FSU Information Officer Donoway Explains Slow Internet on Campus

The internet on campus has been a much talked about subject this semester for both students and faculty. Many students and instructors have been complaining about how erratic the internet access has been this semester, and how it is causing problems for everybody involved. Talking to both students and faculty alike, about how their experiences have been while dealing with the internet on campus, there was one consensus among all of them; the internet is not as good as it should be.

Troy Donaway, the Chief Information Officer at Frostburg State University, is well aware of the problem. He stated that the internet access at Frostburg is one of the biggest challenges his team has had to deal with this semester. He explained that internet speed hasn’t really been a problem in past semesters, but did explain that more students equal greater needs. Frostburg is seeing a significant increase in student population, especially in the resident halls, which are near full capacity this semester, with around 2,100 students living in on-campus dorms.

Kyle Collins is one of those students, and he has noticed a difference in the internet speed at Frostburg, compared to where he grew up. Having just started at Frostburg this Fall as a Freshman, and currently living in Sowers Hall, he said the internet, “definitely has its moments, and could be better.” Kyle explained that the internet is usually better during the early morning hours before classes start and late at night, after most classes have finished. According to several other students, late afternoon and early evenings are some of the worst internet accessibility times of the day. If Kyle has to watch a video clip for class, he usually has to wait for it to buffer, and can sometimes take a long time if it is a larger download. A majority of students are also known to use Netflix, which, much like what Kyle spoke of, can take a long time to access. This coincides with what Troy Donaway is having to deal with.

Donaway explained that at around eight in the morning faculty and staff members start to put more strain on the network, forcing it to not put as much strength into one specific area as it could before. Donaway said the largest issue is needing to find a balance, and to have enough for everybody. He explained that there are a lot of moving pieces and that each individual piece helps function as a whole. “I know it’s critical,” he said, and for everybody who comes to campus on a daily basis, whether they live in the dorms or not, Donaway wants them to know, “that the top goal is to increase bandwidth in order to increase experience.” Bandwidth is the range of frequencies inside a particular band that is used for transmitting a signal. Donaway wants students to have the same experience whether on or off campus when dealing with internet access and speed.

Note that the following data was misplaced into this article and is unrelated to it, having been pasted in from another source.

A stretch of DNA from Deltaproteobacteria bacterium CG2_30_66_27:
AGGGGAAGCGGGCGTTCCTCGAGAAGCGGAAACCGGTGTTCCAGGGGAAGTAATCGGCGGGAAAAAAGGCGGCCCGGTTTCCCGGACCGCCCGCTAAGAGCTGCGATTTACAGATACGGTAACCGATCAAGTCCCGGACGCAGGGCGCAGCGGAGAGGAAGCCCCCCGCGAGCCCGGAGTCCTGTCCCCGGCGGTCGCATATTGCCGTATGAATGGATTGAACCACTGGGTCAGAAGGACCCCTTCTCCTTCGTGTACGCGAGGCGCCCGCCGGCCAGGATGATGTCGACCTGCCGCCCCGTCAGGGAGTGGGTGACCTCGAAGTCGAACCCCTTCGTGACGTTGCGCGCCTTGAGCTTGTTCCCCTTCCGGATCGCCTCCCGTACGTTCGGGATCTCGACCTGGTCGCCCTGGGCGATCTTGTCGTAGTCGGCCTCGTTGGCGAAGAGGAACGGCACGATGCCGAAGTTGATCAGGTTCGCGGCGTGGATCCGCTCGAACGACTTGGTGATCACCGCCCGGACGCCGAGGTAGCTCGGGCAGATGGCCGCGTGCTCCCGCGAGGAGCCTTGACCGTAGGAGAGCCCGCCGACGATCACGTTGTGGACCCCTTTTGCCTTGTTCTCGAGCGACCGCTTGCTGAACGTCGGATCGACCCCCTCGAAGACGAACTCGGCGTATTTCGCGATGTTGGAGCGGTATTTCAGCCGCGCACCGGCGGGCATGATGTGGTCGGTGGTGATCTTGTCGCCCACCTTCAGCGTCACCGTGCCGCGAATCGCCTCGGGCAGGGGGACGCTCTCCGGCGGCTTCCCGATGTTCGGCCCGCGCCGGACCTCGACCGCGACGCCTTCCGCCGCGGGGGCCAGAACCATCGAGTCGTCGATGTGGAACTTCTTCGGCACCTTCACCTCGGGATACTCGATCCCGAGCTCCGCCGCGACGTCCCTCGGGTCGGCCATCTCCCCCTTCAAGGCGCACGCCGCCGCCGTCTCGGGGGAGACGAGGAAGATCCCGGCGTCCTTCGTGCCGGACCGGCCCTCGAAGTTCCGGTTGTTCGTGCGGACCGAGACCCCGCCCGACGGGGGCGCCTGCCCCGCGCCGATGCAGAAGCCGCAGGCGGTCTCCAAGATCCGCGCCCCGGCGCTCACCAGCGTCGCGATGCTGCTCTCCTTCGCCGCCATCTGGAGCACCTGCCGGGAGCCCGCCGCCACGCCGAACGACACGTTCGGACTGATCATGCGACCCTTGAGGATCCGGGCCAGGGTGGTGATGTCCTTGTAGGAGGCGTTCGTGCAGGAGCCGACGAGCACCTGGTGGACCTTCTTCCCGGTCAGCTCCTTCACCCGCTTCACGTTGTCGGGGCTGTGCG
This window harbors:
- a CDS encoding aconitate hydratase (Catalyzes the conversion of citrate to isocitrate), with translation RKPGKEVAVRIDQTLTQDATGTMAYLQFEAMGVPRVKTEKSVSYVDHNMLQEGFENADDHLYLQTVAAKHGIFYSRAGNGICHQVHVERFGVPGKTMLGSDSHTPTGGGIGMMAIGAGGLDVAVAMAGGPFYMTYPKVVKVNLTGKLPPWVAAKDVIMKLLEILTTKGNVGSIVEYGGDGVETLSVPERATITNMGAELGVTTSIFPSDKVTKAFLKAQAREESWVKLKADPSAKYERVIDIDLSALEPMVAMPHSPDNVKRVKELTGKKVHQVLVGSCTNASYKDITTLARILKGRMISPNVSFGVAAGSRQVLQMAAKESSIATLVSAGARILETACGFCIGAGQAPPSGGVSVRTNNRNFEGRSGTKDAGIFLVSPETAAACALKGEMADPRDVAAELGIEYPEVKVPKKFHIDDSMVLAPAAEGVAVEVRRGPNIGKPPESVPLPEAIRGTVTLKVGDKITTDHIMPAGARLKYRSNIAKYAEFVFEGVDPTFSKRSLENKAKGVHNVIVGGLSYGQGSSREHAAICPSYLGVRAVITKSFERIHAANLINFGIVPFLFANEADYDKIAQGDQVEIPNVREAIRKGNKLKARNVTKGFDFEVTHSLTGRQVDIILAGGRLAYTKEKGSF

One particular aspect of why the internet access and speed is slower this semester than in recent ones is the increase in different technologies. With iPhones always syncing to the internet, and connecting to different apps all the time, it increases the need for bandwidth. Technology is always updating, which causes a higher demand on the accessibility of the internet and its increased speed. Another very important aspect to consider, which Troy Donaway pointed out, is that wireless internet is extremely expensive. Frostburg is set in a rural area, and the cost of extra wireless internet would most likely be even more expensive for the university to supply to students.

Donaway does want to emphasize to both students and instructors that they are doing everything they can to solve the issue of accessibility at Frostburg. His team has been, “Talking to companies that offer services that increase bandwidth,” but again, increased bandwidth would cost more money. Donaway did specify that it did take over one month to double the bandwidth, of which it is now. This could be viewed as a short-term solution, but they are always looking at other options as well. Donaway is looking at not just today, but in the future as well and wants to let everybody know that he is aware of the situation and that it is, “Extremely important and will get fixed.”

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